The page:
Lieutenant colonel faces the sack after becoming the most senior Army officer known to have failed a drugs test
- Shamed officer, who is paid around £80,000, was caught at a base in Cyprus
- Test is said to have proved he was taking illegal steroid of Class C categorisation
- It is unheard of for lieutenant colonel who served for decades to fail drugs test
A lieutenant colonel is facing dismissal after becoming the most senior Army officer known to have failed a drugs test, the Daily Mail can reveal.
The shamed officer, who is paid around £80,000, was caught at a British Army base in Cyprus.
The vast majority of troops who fail Compulsory Drugs Tests (CDTs) are young private soldiers, lance corporals and corporals, the Army’s three lowest ranks.
Most commonly these inexperienced soldiers are caught having been persuaded to take cocaine or a cocktail of banned substances on a night out.
If officers suspect they have taken drugs, tests are arranged as quickly as possible, reducing their chance to flush the narcotics out of their system by drinking water.
For any officer to be caught taking an illegal substance is rare but it is unheard of for a lieutenant colonel who has served in the Armed Forces for decades to fail a drugs test.
A lieutenant colonel is facing dismissal after becoming the most senior Army officer known to have failed a drugs test, the Daily Mail can reveal (stock image)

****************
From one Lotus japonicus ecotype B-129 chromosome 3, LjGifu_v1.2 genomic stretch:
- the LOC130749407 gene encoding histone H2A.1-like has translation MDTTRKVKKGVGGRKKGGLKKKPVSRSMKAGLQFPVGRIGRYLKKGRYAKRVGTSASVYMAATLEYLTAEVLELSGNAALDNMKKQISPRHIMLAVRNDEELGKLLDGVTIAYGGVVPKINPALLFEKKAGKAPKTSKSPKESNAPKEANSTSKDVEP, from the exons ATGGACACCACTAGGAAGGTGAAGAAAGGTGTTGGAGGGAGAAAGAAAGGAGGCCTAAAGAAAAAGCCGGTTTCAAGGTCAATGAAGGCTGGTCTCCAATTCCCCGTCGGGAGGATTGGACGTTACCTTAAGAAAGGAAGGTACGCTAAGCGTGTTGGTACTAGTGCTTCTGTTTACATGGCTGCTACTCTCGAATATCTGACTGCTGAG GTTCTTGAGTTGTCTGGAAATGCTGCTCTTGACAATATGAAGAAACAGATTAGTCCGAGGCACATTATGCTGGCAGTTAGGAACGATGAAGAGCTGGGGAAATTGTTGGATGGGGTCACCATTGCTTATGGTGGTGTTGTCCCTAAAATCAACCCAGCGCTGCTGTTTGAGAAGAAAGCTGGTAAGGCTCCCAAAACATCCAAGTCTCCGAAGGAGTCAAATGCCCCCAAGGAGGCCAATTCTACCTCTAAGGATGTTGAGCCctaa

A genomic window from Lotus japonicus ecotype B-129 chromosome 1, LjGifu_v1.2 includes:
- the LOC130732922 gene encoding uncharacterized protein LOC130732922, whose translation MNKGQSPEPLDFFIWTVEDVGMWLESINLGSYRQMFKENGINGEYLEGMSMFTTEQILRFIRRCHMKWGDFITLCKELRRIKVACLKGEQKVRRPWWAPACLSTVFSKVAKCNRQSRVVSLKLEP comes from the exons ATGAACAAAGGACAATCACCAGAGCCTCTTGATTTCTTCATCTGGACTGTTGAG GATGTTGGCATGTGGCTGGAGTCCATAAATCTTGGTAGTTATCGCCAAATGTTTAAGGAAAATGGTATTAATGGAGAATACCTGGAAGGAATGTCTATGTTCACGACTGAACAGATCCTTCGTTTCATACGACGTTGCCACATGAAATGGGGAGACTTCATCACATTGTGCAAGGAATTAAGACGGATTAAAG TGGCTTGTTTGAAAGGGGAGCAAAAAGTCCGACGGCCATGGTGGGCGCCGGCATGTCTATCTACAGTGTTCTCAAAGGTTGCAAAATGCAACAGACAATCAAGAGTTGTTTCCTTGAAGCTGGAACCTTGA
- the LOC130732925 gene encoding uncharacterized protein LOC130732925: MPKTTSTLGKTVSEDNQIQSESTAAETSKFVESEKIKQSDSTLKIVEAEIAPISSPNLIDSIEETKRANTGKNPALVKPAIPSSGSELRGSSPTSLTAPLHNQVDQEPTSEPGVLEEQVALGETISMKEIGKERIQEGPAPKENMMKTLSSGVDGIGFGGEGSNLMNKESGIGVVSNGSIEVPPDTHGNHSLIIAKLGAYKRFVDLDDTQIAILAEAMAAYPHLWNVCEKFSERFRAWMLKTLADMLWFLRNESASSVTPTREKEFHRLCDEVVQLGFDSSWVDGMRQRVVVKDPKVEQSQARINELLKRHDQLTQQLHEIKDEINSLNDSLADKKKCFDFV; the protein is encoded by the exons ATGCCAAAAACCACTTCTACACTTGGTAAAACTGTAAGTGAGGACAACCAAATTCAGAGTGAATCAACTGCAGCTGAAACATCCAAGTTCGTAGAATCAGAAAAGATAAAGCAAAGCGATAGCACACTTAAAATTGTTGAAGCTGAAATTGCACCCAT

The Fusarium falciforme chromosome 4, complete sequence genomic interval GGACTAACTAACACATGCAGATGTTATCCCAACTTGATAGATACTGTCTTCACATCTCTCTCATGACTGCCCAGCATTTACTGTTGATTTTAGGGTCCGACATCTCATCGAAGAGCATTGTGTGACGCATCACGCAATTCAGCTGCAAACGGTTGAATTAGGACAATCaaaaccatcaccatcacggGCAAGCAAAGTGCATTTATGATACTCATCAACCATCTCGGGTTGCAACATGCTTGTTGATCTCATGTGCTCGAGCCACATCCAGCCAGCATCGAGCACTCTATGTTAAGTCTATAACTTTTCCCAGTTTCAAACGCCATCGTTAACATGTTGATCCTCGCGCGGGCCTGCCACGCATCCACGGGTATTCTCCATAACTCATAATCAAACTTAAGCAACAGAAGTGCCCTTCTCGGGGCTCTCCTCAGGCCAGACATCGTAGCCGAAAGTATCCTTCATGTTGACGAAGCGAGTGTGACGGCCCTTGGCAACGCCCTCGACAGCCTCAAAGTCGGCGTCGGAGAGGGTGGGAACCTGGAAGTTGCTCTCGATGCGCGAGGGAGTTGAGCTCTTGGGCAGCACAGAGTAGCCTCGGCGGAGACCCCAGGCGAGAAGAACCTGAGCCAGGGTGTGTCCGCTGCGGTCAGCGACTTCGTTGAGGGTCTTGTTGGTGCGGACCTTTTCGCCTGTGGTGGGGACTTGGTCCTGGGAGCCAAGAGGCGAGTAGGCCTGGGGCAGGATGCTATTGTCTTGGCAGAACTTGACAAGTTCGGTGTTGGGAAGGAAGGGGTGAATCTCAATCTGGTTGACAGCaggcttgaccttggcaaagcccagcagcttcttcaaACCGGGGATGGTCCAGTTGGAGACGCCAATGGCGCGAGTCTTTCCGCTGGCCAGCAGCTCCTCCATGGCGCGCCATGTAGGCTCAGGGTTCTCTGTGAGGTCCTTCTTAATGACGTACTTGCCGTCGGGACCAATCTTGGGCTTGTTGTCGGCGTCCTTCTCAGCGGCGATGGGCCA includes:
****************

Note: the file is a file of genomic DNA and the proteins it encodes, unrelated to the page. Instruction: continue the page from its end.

The senior officer is now fighting to save his career. The recent test is said to have proved he was taking an illegal steroid with a Class C categorisation under the UK’s Misuse of Drugs Act.
He is apparently claiming that he requires the drug as a painkiller. But, according to defence sources, the drug had not been prescribed by a British doctor and he is understood not to have declared he was taking it before the test.
Last night, the Ministry of Defence confirmed that administrative action was being taken against the lieutenant colonel, who is contesting the most likely sanction against him – dismissal and loss of pension.
Troops who fail CDTs may be granted waivers but only if they are particularly young or inexperienced, or there are significant mitigating circumstances and commanders are convinced they made a one-off misjudgment that will not be repeated.
While in recent years waiver protocols have been massaged to reprieve soldiers who the Army is eager to keep – for example when they possess skills and experience that are in short supply – it is considered highly unlikely that any exception would be made for a lieutenant colonel.
The shamed officer, who is paid around £80,000, was caught at a British Army base in Cyprus (stock image)
Last night one soldier said: ‘Junior ranks have been kicked out for taking Class C substances so officers should be too. Really committed soldiers were booted out for taking performance-enhancing “gym drugs” in recent years. They should have been retained.
‘An officer with his rank and experience should definitely have known better. It can’t be one rule for him and another for everyone else.’
An MoD spokesman said: ‘Administrative action for this case is ongoing and as such it would be inappropriate to comment further at this stage.
‘The Army does not tolerate drugs misuse by service personnel. Those found to have fallen short of the Army’s high standards face being discharged from service.’
Earlier this year it emerged that ten elite soldiers are facing dismissal from the Army’s new £120million high-tech unit, the Experimentation Battlegroup, after being caught taking cocaine in Cyprus. They failed drugs tests at their base.
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